"Good Morning America" co-host Diane Sawyer and ABC journalist George Stephanopoulos lauded Barack Obama for his handling of the banking crisis on Thursday. Sawyer even saw the government administered stress tests as a "mission accomplished" moment. On the news that many of the banks given billions in bailout money won't need more, the morning show anchor cooed, "So, George, is this the day that this administration can say, on the banking front, they've sailed through the eye of the needle? They've landed a Hail Mary pass?" [audio available for download here]
At this point, Sawyer engaged in some belated bashing of George W. Bush. In an allusion to the banner above President Bush during his 2003 visit to an aircraft carrier, the host held up a sign that read "mission accomplished." She joked, "And dare I say- I had this sign made just for you. Dare they say it?" Joining in, Stephanopoulos, the "This Week" host and former Clinton aide, quipped, "You're the last person who is ever going to hold up one of those signs. I think President Bush ruined it for everybody."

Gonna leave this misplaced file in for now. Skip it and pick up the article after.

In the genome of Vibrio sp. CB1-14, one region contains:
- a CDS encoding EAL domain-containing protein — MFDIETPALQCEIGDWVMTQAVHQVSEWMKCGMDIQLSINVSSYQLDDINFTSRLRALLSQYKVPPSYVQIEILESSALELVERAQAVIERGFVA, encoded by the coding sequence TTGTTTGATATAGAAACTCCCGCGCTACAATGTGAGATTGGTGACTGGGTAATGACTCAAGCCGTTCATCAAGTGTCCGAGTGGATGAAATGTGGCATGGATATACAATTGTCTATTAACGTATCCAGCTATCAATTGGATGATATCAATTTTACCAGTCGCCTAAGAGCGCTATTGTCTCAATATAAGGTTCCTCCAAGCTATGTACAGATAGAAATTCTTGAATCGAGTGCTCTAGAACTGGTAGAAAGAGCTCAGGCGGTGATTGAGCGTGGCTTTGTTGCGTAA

Chris Matthews asked his panel of reporters, on this weekend's syndicated "The Chris Matthews Show," to offer their prescriptions on how the GOP, in the wake of the Arlen Specter departure, can regain its popularity to which most of the liberal reporters like Joe Klein and Howard Fineman suggested they needed to abandon their "cut taxes, shrink government," message and some of their "trollish"spokesmen like Rush Limbaugh, Dick Cheney and Newt Gingrich because they're turning off families, women and "people who think that caring matters."[audio available here]